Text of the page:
Rwanda Puts on Brave Face, Blinders for 20-year Commemoration of Genocide

Country's media blame UN for mass slaughter, preach positive thinking, praise President Kagame to the skies.

A Rwandan survivor of the 1994 Genocide
A Rwandan survivor of the 1994 genocide prays over the bones of victims at a mass grave in Nyamata, Rwanda on April 6, 2004, during the 10-year commemoration of the mass slaughter. AP

As Rwanda prepares to begin a week of commemorations for the 20th anniversary of its 1994 genocide, the country's newspapers appear to be playing up three themes: Rwanda has rebounded; President Paul Kagame is all things good, and the slaughter of upwards of 800,000 Tutsis and moderate Hutus in 100 days was not so much Rwanda's fault as that of the United Nations, which did nothing.

The commemorative week, which begins Monday, "should remind the world of its shortcomings; especially the United Nations that abandoned the victims in the slaughterhouse yet … had a mandate to protect them," declared The Sunday Times in an editorial that made no mention of the people who did the killing.

Meanwhile, France has pulled out of the ceremonies in protest against Kagame's accusation, published in the weekly Jeune Afrique, that France and Belgium played a "direct role" in the political preparation for the genocide.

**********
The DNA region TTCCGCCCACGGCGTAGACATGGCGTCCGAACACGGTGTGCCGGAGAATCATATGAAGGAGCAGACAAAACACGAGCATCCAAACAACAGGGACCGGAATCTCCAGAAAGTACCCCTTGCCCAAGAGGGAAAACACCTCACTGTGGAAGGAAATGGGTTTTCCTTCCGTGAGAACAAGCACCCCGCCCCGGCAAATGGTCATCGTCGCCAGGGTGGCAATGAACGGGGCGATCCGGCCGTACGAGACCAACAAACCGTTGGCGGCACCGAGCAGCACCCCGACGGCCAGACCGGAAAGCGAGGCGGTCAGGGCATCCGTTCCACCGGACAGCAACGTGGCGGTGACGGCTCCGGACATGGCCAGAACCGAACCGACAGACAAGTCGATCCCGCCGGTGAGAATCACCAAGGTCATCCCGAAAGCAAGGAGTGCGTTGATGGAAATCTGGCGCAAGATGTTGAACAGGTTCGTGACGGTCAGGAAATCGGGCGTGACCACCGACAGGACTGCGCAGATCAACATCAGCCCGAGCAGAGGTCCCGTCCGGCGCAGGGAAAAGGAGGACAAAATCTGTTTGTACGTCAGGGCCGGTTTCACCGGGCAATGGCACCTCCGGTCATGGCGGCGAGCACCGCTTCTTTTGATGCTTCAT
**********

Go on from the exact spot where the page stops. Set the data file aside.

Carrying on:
Kagame, a Tutsi who has led the country officially or unofficially since 1994, when he led the military victory over the Hutus that ended the genocide, has been accused by France of plotting the assassination earlier that year of then-Rwandan president Juvenal Habyarimana, which set off the massacres.

Kagame has the stature in Rwanda of a sun king. The News of Rwanda described his visit to Brussels: "Cheers of victory, hope and acknowledgement are all over Brussels, Belgium as hundreds of supporters of President Paul Kagame paraded to welcome his presence in the European capital."

In a Sunday Times op-ed titled "Rwanda's 20 years of hope and growth," Allan Brian Ssengyonga wrote: "As President Kagame always says, Rwandans should not forget where they are coming from but more importantly they should not allow [themselves] to be defined by it. As we remember the lives lost in 1994, we need to stay the “Never Again” course and be part of the Rwandan success story …"